Without the right underlying values, you can’t collaborate
Whenever we talk about collaboration we tend to talk about quite specific actions:
- Let’s put all these people in one room!
- Let’s hold regular knowledge sharing!
- Let’s put this information online so everyone can use it!
- Let’s create team incentives!
These actions are good because they are simple, direct, and give us a sense of control. The problem is that none of these actions work if the people involved don’t share an underlying set of pro-collaboration values.
Because the decisions that really count actually happen inside people’s hearts and minds, and they are fundamentally values-driven. They are the decisions whether to say something or be silent, whether to concede a point or protest one, whether to pay attention to a person or not.
We think there are five important values for collaboration
The way that we work at Liquid, we think in terms of five collaborative values:
These values are in a specific order; each builds to the next. And while there is some overlap, each is distinct; each value addresses a different barrier to collaboration.
Before we expand on each value in detail, there are some general points we think are important to understand.
Values are actions, not objects
Organisations tend to talk about values as things, as static objects, like trophies won and now on display in a cabinet: “Behold! Our corporate values are innovation, service, and excellence! Gaze upon them! But don’t touch the glass!”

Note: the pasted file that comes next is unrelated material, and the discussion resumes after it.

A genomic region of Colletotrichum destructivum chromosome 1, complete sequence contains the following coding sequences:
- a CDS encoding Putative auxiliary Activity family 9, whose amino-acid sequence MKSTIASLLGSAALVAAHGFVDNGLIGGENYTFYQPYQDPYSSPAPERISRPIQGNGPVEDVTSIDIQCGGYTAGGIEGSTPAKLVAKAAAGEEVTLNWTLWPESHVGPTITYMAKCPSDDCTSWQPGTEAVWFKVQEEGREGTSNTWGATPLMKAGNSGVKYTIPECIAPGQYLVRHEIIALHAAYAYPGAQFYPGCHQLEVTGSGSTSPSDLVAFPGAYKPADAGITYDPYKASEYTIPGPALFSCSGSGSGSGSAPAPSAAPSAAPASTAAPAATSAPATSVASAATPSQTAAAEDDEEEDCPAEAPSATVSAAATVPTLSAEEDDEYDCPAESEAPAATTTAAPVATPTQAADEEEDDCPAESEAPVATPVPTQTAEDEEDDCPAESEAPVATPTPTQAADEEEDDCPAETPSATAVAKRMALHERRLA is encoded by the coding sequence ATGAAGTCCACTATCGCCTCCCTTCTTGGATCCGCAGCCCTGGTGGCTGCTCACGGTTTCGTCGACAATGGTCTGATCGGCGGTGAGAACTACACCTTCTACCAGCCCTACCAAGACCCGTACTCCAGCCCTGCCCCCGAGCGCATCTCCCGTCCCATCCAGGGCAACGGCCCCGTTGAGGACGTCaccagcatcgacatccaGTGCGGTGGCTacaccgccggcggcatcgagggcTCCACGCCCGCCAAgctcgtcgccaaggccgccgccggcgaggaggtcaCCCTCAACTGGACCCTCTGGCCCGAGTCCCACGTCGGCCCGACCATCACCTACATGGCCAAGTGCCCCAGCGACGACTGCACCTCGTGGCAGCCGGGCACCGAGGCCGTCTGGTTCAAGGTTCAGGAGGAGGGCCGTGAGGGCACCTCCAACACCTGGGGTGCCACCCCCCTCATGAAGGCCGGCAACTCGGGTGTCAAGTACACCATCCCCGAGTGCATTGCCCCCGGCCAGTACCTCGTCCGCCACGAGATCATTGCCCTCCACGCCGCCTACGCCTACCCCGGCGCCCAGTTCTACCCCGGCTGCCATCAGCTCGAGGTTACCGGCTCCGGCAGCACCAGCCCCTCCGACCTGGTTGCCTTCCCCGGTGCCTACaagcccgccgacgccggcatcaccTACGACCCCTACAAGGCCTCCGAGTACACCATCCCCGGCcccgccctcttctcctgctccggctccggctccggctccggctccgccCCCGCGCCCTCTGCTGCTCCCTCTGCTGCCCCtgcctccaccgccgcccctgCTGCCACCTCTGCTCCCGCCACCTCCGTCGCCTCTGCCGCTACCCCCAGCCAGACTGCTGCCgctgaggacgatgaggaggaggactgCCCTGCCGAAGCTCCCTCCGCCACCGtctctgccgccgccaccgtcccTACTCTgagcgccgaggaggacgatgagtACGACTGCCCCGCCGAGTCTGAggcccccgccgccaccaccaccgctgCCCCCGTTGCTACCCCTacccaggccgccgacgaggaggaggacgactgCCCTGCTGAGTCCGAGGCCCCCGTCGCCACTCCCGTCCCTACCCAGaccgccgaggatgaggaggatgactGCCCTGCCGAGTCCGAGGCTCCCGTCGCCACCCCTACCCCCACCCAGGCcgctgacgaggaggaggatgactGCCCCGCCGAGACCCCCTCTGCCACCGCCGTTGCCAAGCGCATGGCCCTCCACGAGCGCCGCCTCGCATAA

But the value in values is to be found when we treat them not as things, but as actions—as things we do. The value is in the continual act of valuing.
Every value is a matter of degree
We approach values with different levels of intensity.
Like riding a bike, it’s a matter of balance: you can value not at all, you can value absolutely, or anywhere in between.
In general, the Goldilocks principle applies—a moderate approach to each value is best. Both undervaluing or overvaluing any of the five values is likely bad for collaboration.
For example, if you have zero interest in truth, that’s going to be a barrier to establishing a shared, fact-based reality with your collaborators. But equally, if you value truth so much that you cannot take action until you are absolutely sure of the facts, then you may never take action at all—which is a barrier to creating a solution to the problem you’re working on.
Of course there’s lots of latitude in that—sometimes leaning one way or another might be necessary, or at least not harmful—but as a rule of thumb, we think that balance is best.
Values aren’t discrete; they overlap
Each of the values in our framework is there for a specific reason, and is distinct from the others. However they do overlap. For example, you’ll notice that craft is at some level a variation on diversity, which is itself a variation on truth and detail.
This overlap is reflective of a complex underlying reality—there are a lot of factors at play.
The value in a framework like this isn’t in providing a rigid step-by-step formula, it’s in highlighting a set of dials that can explain your current situation and give you clues about how to influence it in a meaningful way.
The five collaboration values
To achieve something greater than yourself, you need to put your personal desires aside in the service of the mission you are working towards.